Clodius Macer was the Pro Praetor in Africa at the time of Nero’s fall. Initially, Clodius is said to have been little more than a pirate who raided the North African coast. Clodius attempted to broaden his power base by cutting into the grain supplies from Africa to Rome. By April of 68 AD, Clodius decided against supporting Galba in his bid for the throne. By June, when Nero died, Clodius began striking coins in his name and portrait. By October, Galba had solidified his power in Rome and ordered the of Clodius Macer.
The revolt of Clodius Macer in North Africa gave further momentum to the downfall of Nero, who had survived the uprising of Vindex in Gaul and was dealing with Galba’s more formidable challenge from Spain. It was clear from the outset that Galba had intended to replace Nero as emperor, yet that may not have been the professed goal of Clodius Macer.
One remarkable aspect of his coinage was the use of S.C. (Senatus Consulto) on denarii. That inscription otherwise had not been used on Roman silver coins since about 40 BC, and its presence was meaningful insofar as being sanctioned by the Senate of Rome. Additionally, his portrait coins show him bareheaded without any laurel wreath. One would imply that he was not seeking to replace Nero as emperor. Macer’s coinage, perhaps, was to assure the senate that his revolt was to restore the Republic.
While his revolutionary contemporaries’ coins are usually restricted to the themes of victory, unity, and recovery, most of Macer’s issues are restorative, recalling the battle of Actium in 31 BC, which began the entire Imperial Era with Augustus defeating Mark Antony and Cleopatra. Perhaps he was suggesting that the war was to eliminate emperors, or perhaps it was just a revolution being waged in the centenary year of Actium.
The legionary denarii that Marc Antony struck for the battle of Actium were still in circulation. It was one of the largest productions in Roman history. Such coins were still found in circulation in Pompeii, which was destroyed by the volcano about ten years later. Macer adopted both of Antony’s designs which included the image of the galley as a reverse type for his portrait denarii and the legionary eagle-and-standards in combination with four obverse types – the heads of Africa and a lion, the bust of Victory, and the standing figure of Libertas.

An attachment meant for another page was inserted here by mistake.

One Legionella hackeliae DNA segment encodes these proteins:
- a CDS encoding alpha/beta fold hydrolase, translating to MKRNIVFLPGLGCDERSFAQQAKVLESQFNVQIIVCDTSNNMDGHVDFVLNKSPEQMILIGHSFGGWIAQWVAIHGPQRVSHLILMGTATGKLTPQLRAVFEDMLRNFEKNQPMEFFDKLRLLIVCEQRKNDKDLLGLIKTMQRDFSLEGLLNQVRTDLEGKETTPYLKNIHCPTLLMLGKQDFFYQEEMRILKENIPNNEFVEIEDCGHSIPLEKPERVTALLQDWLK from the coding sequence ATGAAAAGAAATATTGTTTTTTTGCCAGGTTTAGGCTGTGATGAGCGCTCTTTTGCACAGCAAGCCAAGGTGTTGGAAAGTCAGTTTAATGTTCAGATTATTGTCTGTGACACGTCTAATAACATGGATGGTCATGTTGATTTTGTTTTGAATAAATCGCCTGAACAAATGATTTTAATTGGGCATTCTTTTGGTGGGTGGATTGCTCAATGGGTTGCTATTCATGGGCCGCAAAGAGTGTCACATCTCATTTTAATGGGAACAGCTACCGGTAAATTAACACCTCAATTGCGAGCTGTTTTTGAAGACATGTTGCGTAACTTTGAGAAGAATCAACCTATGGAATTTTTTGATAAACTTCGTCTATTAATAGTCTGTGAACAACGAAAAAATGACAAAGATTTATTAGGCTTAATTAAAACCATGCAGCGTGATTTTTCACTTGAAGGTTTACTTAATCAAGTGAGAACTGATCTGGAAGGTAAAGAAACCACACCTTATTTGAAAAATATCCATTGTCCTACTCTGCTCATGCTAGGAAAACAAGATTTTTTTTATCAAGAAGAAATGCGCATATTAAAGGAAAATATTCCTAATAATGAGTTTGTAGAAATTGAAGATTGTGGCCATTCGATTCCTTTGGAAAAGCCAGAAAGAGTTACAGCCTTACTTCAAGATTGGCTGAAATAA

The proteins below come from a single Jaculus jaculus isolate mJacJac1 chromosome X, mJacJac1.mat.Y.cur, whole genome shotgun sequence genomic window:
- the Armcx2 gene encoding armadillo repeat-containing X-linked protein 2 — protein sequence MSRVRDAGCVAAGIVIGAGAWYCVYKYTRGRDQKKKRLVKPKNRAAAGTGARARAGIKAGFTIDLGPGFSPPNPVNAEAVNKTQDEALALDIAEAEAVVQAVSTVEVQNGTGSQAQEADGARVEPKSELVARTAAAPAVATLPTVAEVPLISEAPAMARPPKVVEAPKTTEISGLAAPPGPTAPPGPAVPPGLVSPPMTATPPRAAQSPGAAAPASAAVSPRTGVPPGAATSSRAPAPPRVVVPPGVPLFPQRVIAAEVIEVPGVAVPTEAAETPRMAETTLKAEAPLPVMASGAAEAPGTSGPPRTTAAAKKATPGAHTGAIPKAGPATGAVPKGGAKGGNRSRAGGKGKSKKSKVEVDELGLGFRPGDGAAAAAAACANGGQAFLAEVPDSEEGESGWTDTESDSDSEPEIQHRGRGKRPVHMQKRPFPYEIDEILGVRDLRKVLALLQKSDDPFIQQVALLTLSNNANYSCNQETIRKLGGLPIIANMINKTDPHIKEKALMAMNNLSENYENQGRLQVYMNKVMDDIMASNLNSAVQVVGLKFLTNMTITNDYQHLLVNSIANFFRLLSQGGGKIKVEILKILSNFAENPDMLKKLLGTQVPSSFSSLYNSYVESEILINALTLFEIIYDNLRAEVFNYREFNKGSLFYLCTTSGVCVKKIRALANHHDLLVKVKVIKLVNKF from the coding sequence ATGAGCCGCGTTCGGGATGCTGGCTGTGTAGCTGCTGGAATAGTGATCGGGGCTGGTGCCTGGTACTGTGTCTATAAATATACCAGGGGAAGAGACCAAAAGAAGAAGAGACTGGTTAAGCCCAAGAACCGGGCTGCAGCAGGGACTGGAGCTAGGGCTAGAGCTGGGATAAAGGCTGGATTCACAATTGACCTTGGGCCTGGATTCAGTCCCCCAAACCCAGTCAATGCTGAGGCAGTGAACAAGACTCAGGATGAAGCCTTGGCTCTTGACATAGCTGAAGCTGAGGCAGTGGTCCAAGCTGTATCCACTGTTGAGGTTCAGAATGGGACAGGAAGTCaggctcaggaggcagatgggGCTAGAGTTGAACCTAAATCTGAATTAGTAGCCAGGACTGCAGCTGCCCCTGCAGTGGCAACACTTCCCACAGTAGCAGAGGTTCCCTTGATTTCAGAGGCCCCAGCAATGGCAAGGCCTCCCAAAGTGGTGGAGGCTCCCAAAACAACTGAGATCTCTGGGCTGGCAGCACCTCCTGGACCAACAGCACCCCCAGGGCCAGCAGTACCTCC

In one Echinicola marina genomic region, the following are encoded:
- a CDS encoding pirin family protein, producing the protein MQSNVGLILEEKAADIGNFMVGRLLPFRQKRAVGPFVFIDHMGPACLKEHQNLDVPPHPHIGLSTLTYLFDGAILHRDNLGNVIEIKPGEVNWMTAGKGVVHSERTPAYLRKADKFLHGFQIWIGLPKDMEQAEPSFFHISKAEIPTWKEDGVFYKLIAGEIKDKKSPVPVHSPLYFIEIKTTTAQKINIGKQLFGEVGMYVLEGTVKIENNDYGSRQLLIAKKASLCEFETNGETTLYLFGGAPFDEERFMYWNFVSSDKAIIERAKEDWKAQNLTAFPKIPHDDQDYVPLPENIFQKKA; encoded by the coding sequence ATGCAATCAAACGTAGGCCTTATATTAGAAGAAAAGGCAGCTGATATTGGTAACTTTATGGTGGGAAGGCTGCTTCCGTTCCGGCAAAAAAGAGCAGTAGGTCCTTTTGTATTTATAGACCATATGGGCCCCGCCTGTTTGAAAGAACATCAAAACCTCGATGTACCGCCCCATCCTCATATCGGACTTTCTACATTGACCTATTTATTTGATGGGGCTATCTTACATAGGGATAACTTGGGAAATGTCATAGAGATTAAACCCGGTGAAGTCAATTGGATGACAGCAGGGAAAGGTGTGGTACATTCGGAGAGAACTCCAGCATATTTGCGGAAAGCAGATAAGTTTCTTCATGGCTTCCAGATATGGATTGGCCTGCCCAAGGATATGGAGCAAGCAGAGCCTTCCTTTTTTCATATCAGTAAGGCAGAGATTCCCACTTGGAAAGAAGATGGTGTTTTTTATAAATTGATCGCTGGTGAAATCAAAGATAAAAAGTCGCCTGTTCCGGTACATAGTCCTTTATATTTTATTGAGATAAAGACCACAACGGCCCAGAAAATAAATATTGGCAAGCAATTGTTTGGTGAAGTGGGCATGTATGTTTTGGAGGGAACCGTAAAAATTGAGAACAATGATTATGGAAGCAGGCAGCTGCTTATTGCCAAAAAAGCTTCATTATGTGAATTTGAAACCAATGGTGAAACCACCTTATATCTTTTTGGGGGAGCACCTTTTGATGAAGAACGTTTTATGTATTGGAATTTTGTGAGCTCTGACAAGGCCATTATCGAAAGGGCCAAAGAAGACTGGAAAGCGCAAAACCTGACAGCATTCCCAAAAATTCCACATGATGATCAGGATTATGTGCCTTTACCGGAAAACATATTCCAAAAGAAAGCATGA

Macer also followed the arrangement of the inscriptions on Antony’s legionary coins. The war galley design was accompanied by Antony’s personal inscriptions, and with Macer’s restoration, it bore a personal inscription that identified him as the legatus Augusti propraetore of Africa. Antony’s eagle-and-standards reverse named various legions, and specialized units; Macer followed suit by naming the two legions under his control, the Legion I Macriana and the Legion III Augusta. He had raised the former in the course of his rebellion and had originally commanded the latter in Numidia.
The Coinage of Clodius Macer is clearly of a different style than the coinage normally issued from Rome. The styles are certainly more barbaric in execution, indicating that the skilled labor for die-cutting tended to reside mostly in Rome. All of Macer’s coins are extremely rare, with fewer than 85 coins of all types known, of which fewer than 20 are portrait types.
Mints: Unknown, probably local North Africa
AR Denarius portrait (3.6 grms)
AR Denarius Lion, Victory, Africa, Roma, Liberty or female of Carthage